Tonnesen, Becker, and Mulcahy were given flowers and much applause for their efforts.

“They epitomize exactly what we want here,” Tonnesen said of Becker and Mulcahy. “They feed our souls. They’re artists. They’re beautiful, honest. And they came back from where they were — one Los Angeles and one traveling around the world — to live here and work here. This is not their first film, but it’s their first film here, and my first collaboration with them, and I hope it won’t be the last.”

In order for a sequel to have a better outcome, Delos Lander, a senior vice president at Rockland Trust and an IHT board member who chairs the fundraising committee, urged Sunday’s crowd to write checks to help with ongoing and future affordable and workforce housing projects. (On Tuesday, Tonnesen reported that brunch had already raised $348,000 in donations.)

“Our Island community is at risk due to the affordable housing crisis,” Lander said. “I realize we all love our Island community or we probably wouldn’t be here. I think we’re willing to go to great lengths to protect that.”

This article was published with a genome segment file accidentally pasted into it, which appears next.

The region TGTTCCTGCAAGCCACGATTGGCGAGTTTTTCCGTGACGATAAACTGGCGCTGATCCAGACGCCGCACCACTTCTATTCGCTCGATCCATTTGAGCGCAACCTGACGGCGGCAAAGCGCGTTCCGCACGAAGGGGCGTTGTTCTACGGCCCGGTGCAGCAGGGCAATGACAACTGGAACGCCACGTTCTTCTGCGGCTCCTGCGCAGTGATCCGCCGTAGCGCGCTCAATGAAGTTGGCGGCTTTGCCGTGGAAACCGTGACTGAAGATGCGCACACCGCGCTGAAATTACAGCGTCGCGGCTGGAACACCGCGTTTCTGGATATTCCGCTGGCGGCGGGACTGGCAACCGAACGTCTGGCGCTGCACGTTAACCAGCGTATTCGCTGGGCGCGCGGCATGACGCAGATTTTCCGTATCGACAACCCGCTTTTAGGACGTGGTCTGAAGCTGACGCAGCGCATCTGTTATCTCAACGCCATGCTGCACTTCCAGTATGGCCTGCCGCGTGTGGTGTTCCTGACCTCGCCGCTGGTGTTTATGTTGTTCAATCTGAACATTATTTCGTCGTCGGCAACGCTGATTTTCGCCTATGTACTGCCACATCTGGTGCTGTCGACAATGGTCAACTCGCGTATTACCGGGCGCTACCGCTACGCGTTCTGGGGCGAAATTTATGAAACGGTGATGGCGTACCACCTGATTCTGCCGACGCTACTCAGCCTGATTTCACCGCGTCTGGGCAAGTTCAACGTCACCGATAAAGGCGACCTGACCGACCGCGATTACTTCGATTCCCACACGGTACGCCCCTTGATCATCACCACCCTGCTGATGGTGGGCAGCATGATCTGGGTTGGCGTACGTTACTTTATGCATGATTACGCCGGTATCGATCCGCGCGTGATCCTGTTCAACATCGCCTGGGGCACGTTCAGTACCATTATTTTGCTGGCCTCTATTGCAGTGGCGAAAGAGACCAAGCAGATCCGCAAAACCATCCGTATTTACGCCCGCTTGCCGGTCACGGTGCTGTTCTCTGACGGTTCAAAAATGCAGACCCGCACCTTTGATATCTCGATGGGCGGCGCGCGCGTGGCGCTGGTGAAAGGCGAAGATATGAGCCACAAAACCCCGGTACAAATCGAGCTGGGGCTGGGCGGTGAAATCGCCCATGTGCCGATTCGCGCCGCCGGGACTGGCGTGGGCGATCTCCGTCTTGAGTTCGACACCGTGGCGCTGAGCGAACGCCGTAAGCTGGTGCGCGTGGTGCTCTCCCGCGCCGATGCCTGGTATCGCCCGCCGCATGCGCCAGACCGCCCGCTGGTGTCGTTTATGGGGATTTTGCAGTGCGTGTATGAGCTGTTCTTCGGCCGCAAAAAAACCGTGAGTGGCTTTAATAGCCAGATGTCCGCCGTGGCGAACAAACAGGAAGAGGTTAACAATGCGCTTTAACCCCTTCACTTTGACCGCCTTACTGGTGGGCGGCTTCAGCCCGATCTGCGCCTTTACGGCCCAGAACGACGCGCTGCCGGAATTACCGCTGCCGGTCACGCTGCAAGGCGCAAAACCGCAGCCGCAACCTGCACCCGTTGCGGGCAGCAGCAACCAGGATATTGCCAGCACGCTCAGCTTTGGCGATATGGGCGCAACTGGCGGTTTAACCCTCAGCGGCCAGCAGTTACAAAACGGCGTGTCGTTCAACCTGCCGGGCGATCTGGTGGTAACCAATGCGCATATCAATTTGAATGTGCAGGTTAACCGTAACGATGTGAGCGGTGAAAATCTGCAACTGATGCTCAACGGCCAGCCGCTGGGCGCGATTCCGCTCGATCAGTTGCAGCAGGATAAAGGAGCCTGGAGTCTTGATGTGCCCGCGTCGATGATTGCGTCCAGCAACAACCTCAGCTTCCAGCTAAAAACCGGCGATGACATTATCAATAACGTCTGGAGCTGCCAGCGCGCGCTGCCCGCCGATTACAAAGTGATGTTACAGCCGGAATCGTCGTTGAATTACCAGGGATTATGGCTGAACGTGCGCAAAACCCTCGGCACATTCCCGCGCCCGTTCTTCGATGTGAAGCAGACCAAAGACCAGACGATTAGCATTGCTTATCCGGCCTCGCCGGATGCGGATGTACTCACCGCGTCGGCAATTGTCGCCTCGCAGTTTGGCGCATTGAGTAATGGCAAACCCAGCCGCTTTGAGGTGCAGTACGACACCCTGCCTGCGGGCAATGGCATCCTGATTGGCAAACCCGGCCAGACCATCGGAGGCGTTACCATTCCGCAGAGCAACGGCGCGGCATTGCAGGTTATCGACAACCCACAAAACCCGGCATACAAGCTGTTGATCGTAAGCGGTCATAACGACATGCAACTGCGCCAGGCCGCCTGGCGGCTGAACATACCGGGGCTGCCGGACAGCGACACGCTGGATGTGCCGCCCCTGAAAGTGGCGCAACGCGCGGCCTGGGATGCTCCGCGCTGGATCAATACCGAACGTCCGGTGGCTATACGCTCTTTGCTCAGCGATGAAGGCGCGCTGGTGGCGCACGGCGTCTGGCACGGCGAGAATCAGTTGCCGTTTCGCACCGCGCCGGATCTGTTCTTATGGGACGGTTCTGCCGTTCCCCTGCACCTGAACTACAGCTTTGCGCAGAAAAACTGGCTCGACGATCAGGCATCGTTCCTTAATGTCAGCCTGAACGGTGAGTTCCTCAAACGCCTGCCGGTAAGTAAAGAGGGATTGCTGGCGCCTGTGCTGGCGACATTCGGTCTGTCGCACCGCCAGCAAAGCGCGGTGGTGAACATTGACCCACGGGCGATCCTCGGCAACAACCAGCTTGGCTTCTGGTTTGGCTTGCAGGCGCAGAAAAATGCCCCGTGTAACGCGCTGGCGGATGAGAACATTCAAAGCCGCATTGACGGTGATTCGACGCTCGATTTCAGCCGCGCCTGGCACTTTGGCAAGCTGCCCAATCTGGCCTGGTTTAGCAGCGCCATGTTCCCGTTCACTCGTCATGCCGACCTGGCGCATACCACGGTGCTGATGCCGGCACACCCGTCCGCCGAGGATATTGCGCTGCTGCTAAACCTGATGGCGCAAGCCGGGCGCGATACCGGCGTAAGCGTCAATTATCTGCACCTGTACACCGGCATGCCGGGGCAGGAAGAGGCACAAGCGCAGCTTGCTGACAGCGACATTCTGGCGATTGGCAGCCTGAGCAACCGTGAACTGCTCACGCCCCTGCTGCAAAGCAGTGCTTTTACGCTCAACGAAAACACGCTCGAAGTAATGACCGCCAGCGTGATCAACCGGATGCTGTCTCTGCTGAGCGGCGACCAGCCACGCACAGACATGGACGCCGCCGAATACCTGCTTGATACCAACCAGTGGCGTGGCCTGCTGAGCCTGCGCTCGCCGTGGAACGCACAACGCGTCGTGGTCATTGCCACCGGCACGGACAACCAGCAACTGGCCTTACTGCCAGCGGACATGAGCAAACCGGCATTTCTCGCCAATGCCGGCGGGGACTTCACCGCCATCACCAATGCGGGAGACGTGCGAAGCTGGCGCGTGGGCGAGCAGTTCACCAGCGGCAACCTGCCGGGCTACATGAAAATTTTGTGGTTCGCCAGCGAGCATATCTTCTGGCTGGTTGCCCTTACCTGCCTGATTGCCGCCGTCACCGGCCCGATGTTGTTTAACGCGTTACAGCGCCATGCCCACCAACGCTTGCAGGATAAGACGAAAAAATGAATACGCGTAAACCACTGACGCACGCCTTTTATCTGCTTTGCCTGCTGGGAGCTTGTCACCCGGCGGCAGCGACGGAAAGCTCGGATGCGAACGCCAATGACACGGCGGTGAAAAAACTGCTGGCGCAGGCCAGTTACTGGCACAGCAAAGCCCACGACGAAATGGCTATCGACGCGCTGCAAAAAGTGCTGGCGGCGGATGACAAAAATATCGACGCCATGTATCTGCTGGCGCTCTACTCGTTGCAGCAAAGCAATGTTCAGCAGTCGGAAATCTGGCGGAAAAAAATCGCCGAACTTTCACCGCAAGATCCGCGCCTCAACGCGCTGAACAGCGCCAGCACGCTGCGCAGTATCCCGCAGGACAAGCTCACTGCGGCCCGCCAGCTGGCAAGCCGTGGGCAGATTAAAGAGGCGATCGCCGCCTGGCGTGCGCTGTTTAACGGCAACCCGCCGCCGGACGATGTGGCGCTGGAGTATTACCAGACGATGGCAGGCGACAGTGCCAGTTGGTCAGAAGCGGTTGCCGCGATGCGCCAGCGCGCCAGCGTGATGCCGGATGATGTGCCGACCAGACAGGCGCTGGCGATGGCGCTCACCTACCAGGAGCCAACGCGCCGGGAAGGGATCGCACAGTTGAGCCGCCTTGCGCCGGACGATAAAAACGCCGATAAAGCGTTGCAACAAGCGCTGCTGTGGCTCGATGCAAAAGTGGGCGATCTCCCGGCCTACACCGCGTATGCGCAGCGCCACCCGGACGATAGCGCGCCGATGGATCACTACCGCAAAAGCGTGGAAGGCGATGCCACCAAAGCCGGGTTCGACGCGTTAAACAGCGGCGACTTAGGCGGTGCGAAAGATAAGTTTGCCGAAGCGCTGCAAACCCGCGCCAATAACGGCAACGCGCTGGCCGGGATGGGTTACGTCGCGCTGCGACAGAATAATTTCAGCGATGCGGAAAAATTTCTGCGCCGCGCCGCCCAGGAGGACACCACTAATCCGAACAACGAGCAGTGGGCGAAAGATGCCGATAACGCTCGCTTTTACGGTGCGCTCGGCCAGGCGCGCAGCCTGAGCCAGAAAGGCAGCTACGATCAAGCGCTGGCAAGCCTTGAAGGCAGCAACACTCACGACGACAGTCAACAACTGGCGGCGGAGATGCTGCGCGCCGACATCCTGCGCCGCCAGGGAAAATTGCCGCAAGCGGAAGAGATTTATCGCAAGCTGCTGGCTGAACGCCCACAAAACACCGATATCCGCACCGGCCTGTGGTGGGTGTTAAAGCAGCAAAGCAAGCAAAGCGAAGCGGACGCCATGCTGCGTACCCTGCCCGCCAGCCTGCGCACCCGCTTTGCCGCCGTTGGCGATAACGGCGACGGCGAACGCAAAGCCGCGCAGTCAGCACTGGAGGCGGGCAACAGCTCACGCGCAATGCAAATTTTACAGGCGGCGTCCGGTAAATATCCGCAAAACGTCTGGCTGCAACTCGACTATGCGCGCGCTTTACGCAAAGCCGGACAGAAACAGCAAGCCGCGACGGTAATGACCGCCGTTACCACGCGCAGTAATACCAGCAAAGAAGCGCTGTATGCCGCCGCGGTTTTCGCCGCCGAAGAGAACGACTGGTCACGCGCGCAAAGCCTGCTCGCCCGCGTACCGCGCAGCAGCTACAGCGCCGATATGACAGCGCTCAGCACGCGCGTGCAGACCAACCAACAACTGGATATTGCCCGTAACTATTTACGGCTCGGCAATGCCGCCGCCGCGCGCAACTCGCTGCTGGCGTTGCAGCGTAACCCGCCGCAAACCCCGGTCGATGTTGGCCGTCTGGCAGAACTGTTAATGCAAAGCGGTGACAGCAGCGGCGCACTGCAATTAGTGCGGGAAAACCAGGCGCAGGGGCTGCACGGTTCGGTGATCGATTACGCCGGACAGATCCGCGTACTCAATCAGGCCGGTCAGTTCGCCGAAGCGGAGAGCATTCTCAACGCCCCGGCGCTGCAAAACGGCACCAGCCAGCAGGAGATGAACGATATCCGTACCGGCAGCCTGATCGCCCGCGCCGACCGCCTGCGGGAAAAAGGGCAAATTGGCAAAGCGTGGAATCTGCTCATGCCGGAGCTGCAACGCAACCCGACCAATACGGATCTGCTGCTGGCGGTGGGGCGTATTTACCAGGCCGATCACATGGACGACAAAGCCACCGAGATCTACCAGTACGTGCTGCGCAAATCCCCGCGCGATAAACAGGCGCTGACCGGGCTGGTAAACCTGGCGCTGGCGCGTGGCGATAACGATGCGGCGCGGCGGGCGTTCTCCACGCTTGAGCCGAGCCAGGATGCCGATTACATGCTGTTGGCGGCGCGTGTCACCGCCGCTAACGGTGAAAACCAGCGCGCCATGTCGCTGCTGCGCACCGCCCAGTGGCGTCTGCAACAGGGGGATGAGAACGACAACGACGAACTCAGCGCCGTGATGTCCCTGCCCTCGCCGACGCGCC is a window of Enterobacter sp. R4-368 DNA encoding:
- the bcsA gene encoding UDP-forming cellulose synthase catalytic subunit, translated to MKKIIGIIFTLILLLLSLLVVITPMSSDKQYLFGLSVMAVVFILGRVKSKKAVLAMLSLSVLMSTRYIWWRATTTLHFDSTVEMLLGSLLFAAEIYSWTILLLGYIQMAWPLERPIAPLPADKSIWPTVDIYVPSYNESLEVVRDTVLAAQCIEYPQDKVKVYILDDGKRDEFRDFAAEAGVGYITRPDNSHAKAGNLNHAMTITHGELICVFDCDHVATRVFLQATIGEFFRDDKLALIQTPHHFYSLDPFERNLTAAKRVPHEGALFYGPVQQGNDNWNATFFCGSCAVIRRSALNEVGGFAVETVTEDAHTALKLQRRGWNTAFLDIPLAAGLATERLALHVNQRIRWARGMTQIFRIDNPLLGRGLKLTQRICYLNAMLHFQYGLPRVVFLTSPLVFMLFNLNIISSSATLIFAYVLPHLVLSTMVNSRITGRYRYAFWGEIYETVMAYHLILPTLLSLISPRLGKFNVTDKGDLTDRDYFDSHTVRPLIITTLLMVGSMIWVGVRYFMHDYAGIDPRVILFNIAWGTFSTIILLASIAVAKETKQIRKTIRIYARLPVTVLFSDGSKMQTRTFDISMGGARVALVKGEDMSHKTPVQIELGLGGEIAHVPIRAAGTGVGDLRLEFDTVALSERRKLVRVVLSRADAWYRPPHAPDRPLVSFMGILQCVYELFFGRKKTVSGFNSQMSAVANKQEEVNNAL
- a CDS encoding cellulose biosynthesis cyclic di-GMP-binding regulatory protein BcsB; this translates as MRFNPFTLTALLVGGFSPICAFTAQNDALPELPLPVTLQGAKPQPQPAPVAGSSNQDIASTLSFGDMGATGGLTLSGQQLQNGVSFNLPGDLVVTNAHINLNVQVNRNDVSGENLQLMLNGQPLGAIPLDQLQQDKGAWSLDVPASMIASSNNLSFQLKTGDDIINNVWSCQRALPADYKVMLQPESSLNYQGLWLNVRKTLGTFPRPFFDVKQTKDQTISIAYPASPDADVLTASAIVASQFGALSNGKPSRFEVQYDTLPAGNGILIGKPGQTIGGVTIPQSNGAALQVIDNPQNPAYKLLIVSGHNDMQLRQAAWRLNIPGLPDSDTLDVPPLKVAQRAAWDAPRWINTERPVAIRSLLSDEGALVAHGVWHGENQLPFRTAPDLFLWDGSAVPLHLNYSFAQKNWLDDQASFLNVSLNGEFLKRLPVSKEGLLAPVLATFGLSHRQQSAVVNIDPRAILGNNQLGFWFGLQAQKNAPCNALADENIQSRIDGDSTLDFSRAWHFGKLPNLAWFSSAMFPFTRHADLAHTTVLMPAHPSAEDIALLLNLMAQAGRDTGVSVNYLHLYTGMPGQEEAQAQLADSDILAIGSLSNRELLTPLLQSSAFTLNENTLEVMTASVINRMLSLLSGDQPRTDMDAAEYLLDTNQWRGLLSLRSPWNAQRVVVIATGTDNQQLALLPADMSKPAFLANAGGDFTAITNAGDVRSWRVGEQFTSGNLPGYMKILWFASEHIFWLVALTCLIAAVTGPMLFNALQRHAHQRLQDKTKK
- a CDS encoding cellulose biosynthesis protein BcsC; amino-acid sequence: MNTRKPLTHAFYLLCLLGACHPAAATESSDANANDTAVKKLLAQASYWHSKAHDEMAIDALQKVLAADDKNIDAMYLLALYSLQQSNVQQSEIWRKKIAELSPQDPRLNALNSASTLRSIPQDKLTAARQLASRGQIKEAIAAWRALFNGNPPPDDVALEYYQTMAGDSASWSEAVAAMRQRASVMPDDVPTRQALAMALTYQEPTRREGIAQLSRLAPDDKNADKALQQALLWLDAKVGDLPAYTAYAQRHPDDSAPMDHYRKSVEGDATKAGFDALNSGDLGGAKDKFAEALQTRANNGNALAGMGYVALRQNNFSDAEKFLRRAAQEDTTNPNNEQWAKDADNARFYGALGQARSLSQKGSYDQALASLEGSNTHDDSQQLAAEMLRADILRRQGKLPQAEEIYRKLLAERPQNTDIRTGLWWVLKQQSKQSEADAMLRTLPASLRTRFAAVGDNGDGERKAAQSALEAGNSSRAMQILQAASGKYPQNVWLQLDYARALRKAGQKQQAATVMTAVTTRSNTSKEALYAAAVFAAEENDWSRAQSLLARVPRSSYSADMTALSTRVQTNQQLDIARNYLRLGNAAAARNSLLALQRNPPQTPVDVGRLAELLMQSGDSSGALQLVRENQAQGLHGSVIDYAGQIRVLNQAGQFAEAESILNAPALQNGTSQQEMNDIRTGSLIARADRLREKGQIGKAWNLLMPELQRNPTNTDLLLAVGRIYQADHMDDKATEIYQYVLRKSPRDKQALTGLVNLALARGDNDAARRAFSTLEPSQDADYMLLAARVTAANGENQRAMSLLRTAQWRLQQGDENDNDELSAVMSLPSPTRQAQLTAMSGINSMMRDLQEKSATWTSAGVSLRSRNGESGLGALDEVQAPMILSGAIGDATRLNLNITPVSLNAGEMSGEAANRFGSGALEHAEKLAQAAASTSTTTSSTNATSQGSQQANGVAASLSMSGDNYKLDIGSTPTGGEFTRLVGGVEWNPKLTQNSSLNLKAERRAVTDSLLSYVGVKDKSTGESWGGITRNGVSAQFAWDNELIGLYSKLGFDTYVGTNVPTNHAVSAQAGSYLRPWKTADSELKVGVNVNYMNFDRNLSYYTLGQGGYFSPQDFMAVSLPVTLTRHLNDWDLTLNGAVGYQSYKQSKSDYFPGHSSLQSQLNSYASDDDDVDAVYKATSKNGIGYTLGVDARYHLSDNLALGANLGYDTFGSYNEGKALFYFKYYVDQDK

Updated with link to movie and report on how much had been raised. – Ed.

4 COMMENTS

  1. When I moved to the island in 1972 I lived a garage, then a tent, and then another garage that actually had a bathroom. If i was 22 again, I would go to another place where there were better opportunities. Just in wareham you can buy a house today for $225,000. Times change. At some point the door must close. If too
    Many live here it is no fun for any of us.

  2. You get `ICE` down here to work with all our police departments and the court system and the end of the housing crisis will be a thing of the past in the blink of a eye! Guaranteed!

    • I disagree. The illegal aliens here are actually a product of the housing crisis, not a cause. The causes of the housing problem are 1) snob zoning, and 2) the ease whereby the wealthy can transfer land into entities that will keep the land (mostly) out of building availability while preserving their (the wealthy) enjoyment thereof. Land thus “preserved” goes off the tax roles – we all understand the outworking of that.

  3. Any young college graduate is unwise to come and live here and try to make a living. There are so many places to go where the cost of living is much lower and the work opportunities are far greater.

Comments are closed.